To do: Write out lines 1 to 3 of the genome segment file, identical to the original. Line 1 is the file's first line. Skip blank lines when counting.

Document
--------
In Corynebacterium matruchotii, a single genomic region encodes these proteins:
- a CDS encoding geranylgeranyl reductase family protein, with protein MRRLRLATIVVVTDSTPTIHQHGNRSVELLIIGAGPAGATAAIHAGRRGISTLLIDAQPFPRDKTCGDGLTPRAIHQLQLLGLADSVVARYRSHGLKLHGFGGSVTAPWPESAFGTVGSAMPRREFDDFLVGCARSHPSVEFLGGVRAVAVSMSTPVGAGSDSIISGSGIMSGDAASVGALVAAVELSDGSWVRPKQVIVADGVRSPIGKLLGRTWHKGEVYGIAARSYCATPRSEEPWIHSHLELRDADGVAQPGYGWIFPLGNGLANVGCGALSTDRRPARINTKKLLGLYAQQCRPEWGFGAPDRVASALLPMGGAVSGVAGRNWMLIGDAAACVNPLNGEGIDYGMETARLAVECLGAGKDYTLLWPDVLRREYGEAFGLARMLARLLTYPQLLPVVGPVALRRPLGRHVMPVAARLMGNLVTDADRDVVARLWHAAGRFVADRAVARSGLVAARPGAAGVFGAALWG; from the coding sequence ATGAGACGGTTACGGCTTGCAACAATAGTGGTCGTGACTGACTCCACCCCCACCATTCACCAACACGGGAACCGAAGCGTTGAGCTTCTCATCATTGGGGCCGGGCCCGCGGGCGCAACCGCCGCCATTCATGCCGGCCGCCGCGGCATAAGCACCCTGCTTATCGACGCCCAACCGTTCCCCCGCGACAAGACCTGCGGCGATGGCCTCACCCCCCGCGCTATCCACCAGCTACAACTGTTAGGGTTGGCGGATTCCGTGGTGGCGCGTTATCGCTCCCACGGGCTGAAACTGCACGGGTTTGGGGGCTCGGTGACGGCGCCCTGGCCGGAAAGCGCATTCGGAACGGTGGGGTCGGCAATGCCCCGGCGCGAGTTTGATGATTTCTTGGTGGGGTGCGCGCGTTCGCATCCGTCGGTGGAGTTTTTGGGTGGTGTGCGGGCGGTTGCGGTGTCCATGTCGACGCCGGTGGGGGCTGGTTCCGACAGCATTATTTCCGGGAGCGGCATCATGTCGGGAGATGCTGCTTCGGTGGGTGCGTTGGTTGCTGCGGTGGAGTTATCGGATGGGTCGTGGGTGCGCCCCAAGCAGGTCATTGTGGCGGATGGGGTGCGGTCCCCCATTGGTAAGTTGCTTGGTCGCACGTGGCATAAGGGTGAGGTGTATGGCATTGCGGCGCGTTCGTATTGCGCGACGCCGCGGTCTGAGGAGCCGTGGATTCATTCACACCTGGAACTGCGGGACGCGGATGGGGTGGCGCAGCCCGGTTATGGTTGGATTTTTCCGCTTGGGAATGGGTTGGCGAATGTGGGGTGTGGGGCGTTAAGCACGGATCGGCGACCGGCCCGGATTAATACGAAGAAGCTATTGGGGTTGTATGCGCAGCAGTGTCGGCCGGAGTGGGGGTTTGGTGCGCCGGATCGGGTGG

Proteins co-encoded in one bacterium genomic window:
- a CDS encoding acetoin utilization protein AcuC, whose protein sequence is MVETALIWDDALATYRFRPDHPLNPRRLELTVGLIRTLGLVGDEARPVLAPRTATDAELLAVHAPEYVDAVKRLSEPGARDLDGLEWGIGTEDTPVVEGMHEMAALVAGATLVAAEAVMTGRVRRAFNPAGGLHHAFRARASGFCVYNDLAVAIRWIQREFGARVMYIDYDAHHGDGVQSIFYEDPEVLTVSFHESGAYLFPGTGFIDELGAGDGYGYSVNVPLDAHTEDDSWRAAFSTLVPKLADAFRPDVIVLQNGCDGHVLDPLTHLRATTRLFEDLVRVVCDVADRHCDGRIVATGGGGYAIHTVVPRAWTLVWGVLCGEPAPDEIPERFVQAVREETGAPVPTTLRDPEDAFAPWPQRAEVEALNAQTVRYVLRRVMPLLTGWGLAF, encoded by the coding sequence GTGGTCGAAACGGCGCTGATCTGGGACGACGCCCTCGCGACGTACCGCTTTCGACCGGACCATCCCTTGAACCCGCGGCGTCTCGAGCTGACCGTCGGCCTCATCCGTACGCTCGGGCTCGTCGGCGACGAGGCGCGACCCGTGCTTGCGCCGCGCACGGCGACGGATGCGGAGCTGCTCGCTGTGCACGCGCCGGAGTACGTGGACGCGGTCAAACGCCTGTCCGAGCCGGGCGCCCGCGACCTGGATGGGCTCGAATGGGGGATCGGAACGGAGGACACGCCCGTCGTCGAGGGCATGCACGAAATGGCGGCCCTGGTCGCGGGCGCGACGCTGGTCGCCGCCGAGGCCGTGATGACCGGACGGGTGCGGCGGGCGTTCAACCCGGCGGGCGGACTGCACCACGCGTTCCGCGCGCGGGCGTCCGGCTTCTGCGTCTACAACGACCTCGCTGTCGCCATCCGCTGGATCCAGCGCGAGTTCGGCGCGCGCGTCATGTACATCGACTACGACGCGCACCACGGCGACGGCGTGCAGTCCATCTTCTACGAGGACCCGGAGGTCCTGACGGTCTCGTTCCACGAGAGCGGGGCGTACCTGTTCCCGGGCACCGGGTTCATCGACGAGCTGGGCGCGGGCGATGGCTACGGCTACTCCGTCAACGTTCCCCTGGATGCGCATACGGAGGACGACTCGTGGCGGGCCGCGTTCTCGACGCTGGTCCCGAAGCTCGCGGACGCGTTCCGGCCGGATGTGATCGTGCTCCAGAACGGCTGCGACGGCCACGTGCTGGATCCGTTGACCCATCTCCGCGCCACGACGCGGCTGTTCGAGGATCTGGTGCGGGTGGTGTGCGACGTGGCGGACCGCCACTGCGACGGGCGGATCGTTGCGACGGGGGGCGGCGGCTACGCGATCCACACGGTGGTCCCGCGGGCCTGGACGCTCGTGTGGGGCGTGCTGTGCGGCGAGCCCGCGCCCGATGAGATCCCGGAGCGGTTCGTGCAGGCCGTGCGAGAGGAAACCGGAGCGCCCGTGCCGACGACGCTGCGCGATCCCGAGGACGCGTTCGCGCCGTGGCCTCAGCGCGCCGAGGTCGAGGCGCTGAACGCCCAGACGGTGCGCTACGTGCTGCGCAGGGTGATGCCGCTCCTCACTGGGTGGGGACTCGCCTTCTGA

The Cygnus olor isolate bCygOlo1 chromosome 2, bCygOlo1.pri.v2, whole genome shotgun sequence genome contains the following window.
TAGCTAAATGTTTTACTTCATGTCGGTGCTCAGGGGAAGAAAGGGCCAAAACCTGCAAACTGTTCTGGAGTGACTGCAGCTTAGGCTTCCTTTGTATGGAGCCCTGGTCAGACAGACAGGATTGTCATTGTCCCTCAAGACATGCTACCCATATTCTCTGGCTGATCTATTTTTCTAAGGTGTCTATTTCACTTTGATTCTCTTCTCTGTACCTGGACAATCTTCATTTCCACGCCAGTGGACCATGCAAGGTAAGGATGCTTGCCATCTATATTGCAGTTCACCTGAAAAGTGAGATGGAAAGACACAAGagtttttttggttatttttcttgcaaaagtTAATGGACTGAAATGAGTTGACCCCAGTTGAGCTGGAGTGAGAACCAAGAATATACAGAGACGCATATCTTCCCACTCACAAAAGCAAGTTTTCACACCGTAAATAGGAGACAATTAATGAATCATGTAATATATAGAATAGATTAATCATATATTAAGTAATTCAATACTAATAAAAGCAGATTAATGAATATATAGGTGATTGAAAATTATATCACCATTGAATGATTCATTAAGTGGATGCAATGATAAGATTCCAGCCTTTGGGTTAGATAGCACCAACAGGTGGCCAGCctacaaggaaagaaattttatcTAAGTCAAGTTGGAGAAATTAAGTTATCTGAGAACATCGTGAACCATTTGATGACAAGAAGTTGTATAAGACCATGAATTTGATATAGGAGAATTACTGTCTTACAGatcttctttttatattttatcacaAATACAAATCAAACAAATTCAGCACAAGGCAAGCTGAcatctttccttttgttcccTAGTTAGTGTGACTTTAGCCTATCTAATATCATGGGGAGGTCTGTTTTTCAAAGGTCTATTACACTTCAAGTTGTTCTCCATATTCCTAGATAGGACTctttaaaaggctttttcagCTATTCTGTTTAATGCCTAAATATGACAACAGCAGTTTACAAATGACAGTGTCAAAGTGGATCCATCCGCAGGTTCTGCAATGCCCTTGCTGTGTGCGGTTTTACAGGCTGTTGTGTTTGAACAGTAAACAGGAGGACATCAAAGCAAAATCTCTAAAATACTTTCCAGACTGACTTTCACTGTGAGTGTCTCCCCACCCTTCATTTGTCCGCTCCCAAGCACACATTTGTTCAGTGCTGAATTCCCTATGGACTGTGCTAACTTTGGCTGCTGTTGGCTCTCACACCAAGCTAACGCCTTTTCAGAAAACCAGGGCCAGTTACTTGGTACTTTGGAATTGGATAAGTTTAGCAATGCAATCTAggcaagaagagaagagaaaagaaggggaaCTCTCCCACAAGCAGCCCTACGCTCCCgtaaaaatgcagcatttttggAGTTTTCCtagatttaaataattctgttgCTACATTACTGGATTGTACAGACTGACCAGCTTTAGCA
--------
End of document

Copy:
In Corynebacterium matruchotii, a single genomic region encodes these proteins:
- a CDS encoding geranylgeranyl reductase family protein, with protein MRRLRLATIVVVTDSTPTIHQHGNRSVELLIIGAGPAGATAAIHAGRRGISTLLIDAQPFPRDKTCGDGLTPRAIHQLQLLGLADSVVARYRSHGLKLHGFGGSVTAPWPESAFGTVGSAMPRREFDDFLVGCARSHPSVEFLGGVRAVAVSMSTPVGAGSDSIISGSGIMSGDAASVGALVAAVELSDGSWVRPKQVIVADGVRSPIGKLLGRTWHKGEVYGIAARSYCATPRSEEPWIHSHLELRDADGVAQPGYGWIFPLGNGLANVGCGALSTDRRPARINTKKLLGLYAQQCRPEWGFGAPDRVASALLPMGGAVSGVAGRNWMLIGDAAACVNPLNGEGIDYGMETARLAVECLGAGKDYTLLWPDVLRREYGEAFGLARMLARLLTYPQLLPVVGPVALRRPLGRHVMPVAARLMGNLVTDADRDVVARLWHAAGRFVADRAVARSGLVAARPGAAGVFGAALWG; from the coding sequence ATGAGACGGTTACGGCTTGCAACAATAGTGGTCGTGACTGACTCCACCCCCACCATTCACCAACACGGGAACCGAAGCGTTGAGCTTCTCATCATTGGGGCCGGGCCCGCGGGCGCAACCGCCGCCATTCATGCCGGCCGCCGCGGCATAAGCACCCTGCTTATCGACGCCCAACCGTTCCCCCGCGACAAGACCTGCGGCGATGGCCTCACCCCCCGCGCTATCCACCAGCTACAACTGTTAGGGTTGGCGGATTCCGTGGTGGCGCGTTATCGCTCCCACGGGCTGAAACTGCACGGGTTTGGGGGCTCGGTGACGGCGCCCTGGCCGGAAAGCGCATTCGGAACGGTGGGGTCGGCAATGCCCCGGCGCGAGTTTGATGATTTCTTGGTGGGGTGCGCGCGTTCGCATCCGTCGGTGGAGTTTTTGGGTGGTGTGCGGGCGGTTGCGGTGTCCATGTCGACGCCGGTGGGGGCTGGTTCCGACAGCATTATTTCCGGGAGCGGCATCATGTCGGGAGATGCTGCTTCGGTGGGTGCGTTGGTTGCTGCGGTGGAGTTATCGGATGGGTCGTGGGTGCGCCCCAAGCAGGTCATTGTGGCGGATGGGGTGCGGTCCCCCATTGGTAAGTTGCTTGGTCGCACGTGGCATAAGGGTGAGGTGTATGGCATTGCGGCGCGTTCGTATTGCGCGACGCCGCGGTCTGAGGAGCCGTGGATTCATTCACACCTGGAACTGCGGGACGCGGATGGGGTGGCGCAGCCCGGTTATGGTTGGATTTTTCCGCTTGGGAATGGGTTGGCGAATGTGGGGTGTGGGGCGTTAAGCACGGATCGGCGACCGGCCCGGATTAATACGAAGAAGCTATTGGGGTTGTATGCGCAGCAGTGTCGGCCGGAGTGGGGGTTTGGTGCGCCGGATCGGGTGG

Proteins co-encoded in one bacterium genomic window: